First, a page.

In the recent referendum in the United Kingdom, older generations voted “Leave” whereas younger voters strongly favored remaining in the European Union. Baby boomers, it seems, are more nationalist and nostalgic for independence. Younger people consider themselves citizens of the global village. At least this is how we generally view millennials the world over: they are postmaterialist, favor collaboration over competition, and are democratic, cosmopolitan, and progressive.
For example, whereas Russian President Vladimir Putin and his ruling clique might still extol nineteenth-century values, young Russians (exemplified by the band Pussy Riot) hope for a different future. They went out in large numbers to protest Putin in 2012. They want democracy and are opposed to the conservative patriarchal policies of their government. Observers’ initial optimism about the Arab Spring also centered on young, tech-savvy Arabs who used social media to further their protest. And in Turkey, the young Gezi Park protesters acted as a counterforce to President Recep Tayyip Erdogan’s increasingly conservative and authoritarian politics. Young, tech-savvy Chinese middle classes also seem to aspire to a more open regime.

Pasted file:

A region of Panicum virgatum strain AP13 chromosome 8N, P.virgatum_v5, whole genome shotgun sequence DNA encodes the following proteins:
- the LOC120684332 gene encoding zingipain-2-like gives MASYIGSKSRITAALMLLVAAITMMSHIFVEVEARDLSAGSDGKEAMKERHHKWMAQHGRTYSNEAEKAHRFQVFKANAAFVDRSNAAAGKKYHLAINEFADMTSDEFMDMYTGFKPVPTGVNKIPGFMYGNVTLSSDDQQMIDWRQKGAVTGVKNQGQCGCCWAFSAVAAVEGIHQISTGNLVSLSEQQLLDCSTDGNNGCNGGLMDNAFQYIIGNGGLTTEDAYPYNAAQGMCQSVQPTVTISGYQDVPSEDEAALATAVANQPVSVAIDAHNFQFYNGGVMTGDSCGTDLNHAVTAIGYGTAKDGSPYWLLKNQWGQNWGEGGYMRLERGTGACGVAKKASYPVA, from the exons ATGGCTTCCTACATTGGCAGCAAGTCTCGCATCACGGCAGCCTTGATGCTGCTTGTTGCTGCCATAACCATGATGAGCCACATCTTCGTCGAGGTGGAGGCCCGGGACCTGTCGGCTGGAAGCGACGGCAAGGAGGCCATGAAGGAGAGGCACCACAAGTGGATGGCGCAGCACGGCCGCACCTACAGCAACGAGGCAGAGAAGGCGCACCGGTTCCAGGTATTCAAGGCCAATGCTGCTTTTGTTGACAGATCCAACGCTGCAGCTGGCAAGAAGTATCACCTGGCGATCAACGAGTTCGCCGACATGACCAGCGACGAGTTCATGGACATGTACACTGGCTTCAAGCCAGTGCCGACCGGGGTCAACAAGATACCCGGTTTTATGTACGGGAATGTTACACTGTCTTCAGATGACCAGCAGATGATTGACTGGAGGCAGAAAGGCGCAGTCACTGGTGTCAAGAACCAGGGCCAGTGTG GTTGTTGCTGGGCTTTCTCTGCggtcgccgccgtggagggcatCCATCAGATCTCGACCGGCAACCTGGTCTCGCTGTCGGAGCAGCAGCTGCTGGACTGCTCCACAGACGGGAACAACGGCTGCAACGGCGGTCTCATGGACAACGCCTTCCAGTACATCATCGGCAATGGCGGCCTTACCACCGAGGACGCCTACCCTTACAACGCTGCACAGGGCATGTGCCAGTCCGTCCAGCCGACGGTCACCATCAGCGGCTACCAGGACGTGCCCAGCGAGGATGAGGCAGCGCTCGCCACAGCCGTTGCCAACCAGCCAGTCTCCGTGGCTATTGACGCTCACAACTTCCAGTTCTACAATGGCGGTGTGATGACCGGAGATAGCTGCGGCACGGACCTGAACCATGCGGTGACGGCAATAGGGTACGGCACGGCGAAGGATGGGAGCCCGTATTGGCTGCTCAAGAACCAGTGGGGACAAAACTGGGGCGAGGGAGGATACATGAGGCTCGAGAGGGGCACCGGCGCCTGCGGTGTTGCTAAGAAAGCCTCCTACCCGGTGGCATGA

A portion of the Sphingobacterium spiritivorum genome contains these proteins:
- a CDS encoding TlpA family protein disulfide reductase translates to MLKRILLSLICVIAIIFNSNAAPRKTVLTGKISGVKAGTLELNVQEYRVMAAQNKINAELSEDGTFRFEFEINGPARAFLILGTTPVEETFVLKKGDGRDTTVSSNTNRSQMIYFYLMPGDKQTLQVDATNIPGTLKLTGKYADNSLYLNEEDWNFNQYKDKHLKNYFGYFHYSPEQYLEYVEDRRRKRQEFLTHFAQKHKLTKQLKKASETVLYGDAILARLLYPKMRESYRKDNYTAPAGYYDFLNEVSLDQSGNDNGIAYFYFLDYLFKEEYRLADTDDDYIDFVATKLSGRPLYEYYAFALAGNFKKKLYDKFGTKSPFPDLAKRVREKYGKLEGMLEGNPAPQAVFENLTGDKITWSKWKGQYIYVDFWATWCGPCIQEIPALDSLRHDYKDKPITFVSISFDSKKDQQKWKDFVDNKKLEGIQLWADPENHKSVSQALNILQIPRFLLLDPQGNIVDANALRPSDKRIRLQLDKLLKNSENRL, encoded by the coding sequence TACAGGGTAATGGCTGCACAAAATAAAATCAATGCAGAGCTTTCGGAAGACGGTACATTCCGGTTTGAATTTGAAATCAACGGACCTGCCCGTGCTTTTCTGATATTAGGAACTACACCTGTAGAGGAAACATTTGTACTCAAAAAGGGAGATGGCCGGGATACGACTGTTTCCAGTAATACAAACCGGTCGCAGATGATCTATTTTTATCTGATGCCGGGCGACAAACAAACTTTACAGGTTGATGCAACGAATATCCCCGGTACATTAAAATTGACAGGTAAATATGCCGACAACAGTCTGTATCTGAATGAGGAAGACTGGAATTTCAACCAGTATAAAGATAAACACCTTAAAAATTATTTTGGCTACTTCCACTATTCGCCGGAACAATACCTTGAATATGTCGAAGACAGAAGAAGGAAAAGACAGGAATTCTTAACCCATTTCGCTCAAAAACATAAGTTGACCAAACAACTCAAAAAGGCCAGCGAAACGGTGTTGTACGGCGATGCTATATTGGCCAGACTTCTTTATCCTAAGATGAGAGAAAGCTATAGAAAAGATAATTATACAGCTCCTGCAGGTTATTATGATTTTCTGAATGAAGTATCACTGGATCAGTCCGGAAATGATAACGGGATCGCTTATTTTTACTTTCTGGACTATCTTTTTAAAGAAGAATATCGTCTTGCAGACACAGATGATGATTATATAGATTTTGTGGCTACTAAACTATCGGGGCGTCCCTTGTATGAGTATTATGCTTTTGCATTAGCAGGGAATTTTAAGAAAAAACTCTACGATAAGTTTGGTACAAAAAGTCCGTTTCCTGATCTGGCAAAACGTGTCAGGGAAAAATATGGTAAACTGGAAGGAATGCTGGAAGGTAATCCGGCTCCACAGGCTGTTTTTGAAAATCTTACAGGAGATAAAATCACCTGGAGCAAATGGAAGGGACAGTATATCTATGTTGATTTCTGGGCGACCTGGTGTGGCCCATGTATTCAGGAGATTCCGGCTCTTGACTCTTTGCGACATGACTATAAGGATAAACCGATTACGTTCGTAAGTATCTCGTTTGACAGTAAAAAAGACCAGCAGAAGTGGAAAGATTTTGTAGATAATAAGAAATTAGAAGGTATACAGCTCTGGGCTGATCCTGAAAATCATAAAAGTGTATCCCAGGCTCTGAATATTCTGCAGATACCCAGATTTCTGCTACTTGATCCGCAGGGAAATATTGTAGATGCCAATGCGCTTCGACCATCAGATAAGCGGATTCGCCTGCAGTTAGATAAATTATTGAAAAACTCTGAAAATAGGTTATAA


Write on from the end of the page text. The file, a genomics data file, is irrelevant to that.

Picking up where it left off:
But the truth about the world’s younger generations is more complicated. As protest movements rocked the world in the last few years, it always seemed that democratic revolutions were around the corner. But they never happened. That was surprising only because we have a biased view of the world’s millennials. They are two billion strong, and the large majority live in developing economies. Their values are much more diverse than we think. We have analyzed survey data on millennials in several western European countries, the United States, China, Russia, and Turkey from the Glocalities survey that was held in 24 countries early this year. We found that in emerging markets, their dreams, ambitions, and outlook on life are different from those of their peers in the West.
There are a few values that millennials around the world do share. They like adventure, glamour, innovation, and ambition more than older generations, partly because
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